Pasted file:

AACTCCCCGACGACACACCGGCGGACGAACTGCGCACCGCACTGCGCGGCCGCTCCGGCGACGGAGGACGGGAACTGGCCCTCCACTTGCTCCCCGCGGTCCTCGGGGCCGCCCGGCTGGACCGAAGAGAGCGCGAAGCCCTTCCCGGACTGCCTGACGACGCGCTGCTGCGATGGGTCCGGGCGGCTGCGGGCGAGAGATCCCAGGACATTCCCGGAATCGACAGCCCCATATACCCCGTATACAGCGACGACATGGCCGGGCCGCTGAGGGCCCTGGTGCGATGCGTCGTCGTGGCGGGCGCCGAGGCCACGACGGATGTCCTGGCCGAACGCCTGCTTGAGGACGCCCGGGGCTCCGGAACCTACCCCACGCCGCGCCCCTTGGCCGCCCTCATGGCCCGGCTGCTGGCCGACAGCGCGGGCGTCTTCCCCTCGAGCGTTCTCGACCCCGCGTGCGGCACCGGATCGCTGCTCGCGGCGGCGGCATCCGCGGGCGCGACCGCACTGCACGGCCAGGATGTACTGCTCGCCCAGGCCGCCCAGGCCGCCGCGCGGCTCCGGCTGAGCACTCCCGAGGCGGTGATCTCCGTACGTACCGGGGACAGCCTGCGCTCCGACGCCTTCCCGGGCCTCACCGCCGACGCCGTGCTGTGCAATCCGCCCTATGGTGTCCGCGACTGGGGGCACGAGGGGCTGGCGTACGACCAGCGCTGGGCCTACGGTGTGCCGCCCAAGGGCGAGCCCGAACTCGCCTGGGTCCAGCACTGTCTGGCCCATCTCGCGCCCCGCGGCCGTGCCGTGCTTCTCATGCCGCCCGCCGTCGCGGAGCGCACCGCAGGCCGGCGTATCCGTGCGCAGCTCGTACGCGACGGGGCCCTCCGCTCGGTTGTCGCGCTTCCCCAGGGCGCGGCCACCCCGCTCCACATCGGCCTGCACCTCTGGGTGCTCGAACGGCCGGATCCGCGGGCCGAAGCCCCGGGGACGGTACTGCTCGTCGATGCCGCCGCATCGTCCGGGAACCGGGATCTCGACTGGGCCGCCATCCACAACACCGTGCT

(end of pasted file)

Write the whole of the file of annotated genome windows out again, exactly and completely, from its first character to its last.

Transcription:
AACTCCCCGACGACACACCGGCGGACGAACTGCGCACCGCACTGCGCGGCCGCTCCGGCGACGGAGGACGGGAACTGGCCCTCCACTTGCTCCCCGCGGTCCTCGGGGCCGCCCGGCTGGACCGAAGAGAGCGCGAAGCCCTTCCCGGACTGCCTGACGACGCGCTGCTGCGATGGGTCCGGGCGGCTGCGGGCGAGAGATCCCAGGACATTCCCGGAATCGACAGCCCCATATACCCCGTATACAGCGACGACATGGCCGGGCCGCTGAGGGCCCTGGTGCGATGCGTCGTCGTGGCGGGCGCCGAGGCCACGACGGATGTCCTGGCCGAACGCCTGCTTGAGGACGCCCGGGGCTCCGGAACCTACCCCACGCCGCGCCCCTTGGCCGCCCTCATGGCCCGGCTGCTGGCCGACAGCGCGGGCGTCTTCCCCTCGAGCGTTCTCGACCCCGCGTGCGGCACCGGATCGCTGCTCGCGGCGGCGGCATCCGCGGGCGCGACCGCACTGCACGGCCAGGATGTACTGCTCGCCCAGGCCGCCCAGGCCGCCGCGCGGCTCCGGCTGAGCACTCCCGAGGCGGTGATCTCCGTACGTACCGGGGACAGCCTGCGCTCCGACGCCTTCCCGGGCCTCACCGCCGACGCCGTGCTGTGCAATCCGCCCTATGGTGTCCGCGACTGGGGGCACGAGGGGCTGGCGTACGACCAGCGCTGGGCCTACGGTGTGCCGCCCAAGGGCGAGCCCGAACTCGCCTGGGTCCAGCACTGTCTGGCCCATCTCGCGCCCCGCGGCCGTGCCGTGCTTCTCATGCCGCCCGCCGTCGCGGAGCGCACCGCAGGCCGGCGTATCCGTGCGCAGCTCGTACGCGACGGGGCCCTCCGCTCGGTTGTCGCGCTTCCCCAGGGCGCGGCCACCCCGCTCCACATCGGCCTGCACCTCTGGGTGCTCGAACGGCCGGATCCGCGGGCCGAAGCCCCGGGGACGGTACTGCTCGTCGATGCCGCCGCATCGTCCGGGAACCGGGATCTCGACTGGGCCGCCATCCACAACACCGTGCT